The diversity of this country’s people is almost as broad and unique as its landscapes. Growing up on the east coast surrounded by colonial, Revolutionary and Civil War history, which I considered the important stuff, it has been easy to forget or fail to see the other histories in the United States. Mexico, Spanish, Native American and even the French, controlled parts of this country only several generations ago. These influences are felt and apparent today in architecture, art, food, culture and even the spirit of a place. Somewhere I heard that America is less of melting pot and more of a salad, and I believe that is more accurate. The people in New York might be tomatoes, while Texas is a pepper, and Oregon a cucumber, the regions all play a part in this dish. Onions may be disliked by some, it does not mean they do not have value and add to the medley.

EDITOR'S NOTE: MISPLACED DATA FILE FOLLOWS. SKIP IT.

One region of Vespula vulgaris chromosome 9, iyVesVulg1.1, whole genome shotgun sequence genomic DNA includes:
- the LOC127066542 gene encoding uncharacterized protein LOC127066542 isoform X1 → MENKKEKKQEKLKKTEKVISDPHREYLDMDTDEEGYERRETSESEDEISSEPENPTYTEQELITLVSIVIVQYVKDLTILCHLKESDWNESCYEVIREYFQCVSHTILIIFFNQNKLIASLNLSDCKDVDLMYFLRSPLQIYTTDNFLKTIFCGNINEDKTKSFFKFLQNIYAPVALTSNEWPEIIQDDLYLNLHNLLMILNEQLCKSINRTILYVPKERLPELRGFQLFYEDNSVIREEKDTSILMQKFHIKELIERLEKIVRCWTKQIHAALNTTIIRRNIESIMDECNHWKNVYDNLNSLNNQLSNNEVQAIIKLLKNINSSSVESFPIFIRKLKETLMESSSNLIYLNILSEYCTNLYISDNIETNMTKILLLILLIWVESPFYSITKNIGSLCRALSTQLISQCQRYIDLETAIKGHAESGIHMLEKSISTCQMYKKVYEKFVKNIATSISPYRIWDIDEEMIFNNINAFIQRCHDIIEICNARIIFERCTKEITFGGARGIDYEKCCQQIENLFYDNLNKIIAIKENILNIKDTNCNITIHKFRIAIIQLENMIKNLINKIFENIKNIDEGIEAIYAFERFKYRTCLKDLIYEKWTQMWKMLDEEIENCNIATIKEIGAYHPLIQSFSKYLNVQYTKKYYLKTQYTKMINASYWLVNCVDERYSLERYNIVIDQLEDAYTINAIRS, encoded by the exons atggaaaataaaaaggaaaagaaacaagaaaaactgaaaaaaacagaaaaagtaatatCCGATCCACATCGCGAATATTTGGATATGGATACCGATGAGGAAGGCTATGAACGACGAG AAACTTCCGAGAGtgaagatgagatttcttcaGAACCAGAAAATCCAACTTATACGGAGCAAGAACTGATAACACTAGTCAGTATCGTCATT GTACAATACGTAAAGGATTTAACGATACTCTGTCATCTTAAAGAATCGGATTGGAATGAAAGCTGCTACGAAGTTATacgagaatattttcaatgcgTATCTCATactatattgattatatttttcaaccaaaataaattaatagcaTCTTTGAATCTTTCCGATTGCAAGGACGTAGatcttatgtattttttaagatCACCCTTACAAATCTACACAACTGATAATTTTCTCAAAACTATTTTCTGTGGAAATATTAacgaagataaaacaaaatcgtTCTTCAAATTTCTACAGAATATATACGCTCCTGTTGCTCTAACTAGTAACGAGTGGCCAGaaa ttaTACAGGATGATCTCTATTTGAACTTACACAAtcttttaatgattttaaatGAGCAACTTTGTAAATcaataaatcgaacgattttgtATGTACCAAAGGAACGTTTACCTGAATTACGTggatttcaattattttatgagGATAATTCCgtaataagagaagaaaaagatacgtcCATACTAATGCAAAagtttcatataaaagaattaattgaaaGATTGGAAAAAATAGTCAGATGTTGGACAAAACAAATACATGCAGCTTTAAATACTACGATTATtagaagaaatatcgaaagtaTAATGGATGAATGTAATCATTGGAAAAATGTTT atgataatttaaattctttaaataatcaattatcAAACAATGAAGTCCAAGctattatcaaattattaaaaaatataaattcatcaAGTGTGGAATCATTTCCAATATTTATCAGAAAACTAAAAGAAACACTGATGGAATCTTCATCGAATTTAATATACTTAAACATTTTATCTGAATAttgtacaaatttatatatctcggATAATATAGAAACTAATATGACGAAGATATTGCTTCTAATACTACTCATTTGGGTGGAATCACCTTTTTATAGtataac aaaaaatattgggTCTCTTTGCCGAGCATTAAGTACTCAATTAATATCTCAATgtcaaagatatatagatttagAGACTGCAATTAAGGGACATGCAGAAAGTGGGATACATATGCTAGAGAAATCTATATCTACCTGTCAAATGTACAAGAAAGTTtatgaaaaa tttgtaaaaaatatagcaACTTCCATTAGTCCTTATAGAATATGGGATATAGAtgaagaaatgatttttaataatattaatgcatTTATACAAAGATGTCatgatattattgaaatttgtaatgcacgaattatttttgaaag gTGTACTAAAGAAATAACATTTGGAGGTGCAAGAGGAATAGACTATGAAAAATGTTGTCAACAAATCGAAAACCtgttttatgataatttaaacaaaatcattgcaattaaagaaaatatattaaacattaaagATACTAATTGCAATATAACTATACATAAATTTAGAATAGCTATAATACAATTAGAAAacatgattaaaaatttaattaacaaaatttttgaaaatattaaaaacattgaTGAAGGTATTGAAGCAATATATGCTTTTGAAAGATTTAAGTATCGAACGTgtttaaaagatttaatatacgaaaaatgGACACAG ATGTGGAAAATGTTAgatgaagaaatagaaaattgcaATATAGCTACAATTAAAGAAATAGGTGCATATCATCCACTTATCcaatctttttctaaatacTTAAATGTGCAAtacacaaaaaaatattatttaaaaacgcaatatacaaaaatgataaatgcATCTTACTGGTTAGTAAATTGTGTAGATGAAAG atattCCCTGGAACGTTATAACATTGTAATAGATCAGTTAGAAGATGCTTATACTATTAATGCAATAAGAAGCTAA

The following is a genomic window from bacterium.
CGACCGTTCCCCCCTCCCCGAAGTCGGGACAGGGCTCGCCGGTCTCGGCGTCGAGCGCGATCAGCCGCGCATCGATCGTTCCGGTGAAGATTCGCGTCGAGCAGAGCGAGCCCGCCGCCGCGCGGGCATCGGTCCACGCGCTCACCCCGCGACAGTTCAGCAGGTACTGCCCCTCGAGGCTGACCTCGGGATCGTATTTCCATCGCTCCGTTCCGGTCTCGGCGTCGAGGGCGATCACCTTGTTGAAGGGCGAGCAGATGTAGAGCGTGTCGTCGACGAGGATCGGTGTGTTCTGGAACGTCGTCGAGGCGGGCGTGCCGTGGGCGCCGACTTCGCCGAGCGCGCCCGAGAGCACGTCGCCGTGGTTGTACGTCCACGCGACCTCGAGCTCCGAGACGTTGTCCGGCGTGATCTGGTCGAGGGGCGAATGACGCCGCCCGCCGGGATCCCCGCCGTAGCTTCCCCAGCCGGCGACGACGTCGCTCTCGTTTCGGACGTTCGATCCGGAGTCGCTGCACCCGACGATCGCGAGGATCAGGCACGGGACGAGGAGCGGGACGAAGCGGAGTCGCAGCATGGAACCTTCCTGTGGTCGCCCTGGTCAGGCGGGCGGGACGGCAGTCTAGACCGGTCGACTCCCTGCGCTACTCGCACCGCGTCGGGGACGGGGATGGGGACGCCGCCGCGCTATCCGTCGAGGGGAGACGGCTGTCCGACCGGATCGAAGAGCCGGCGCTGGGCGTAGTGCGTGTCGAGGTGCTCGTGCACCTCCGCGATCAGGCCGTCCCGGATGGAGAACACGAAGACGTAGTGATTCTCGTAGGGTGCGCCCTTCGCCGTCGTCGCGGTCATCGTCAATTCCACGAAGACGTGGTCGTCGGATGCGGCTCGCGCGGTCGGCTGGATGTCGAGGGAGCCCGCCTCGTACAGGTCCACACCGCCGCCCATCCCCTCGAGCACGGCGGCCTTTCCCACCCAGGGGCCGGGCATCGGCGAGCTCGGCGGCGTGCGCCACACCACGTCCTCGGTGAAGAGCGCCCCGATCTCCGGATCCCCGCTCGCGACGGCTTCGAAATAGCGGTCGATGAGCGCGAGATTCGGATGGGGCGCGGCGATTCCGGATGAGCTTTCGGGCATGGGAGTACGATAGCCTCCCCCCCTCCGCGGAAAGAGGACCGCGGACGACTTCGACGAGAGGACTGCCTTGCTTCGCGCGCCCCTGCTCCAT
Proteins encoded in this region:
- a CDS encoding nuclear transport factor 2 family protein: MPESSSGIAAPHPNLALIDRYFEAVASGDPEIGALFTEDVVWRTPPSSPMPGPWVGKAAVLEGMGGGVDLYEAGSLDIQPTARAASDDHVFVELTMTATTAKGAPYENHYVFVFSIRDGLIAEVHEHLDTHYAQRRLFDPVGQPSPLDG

The more Alayne and I travel around this country, the more I realize that there are many different Americas. As I write this we are in the town of Cedar Key, Florida where the local mantra is, “If it can go well, it will.” This is a very optimistic view for a town that most would consider sleepy with limited options. Yet, the residents and visitors alike smile, wave and laugh with regularity. This remote island town, almost an hour away from any “real” civilization, is contented to go its own way. In places like this that resist “Starbucking,” the homogenization of America, where the locals feel little need to keep up with the Jones’s or anyone else for that matter, feel authentic and real. The American spirit of freedom and independence is alive here. Often it seems the further one is away from “civilization,” the more civilized and community oriented the people are.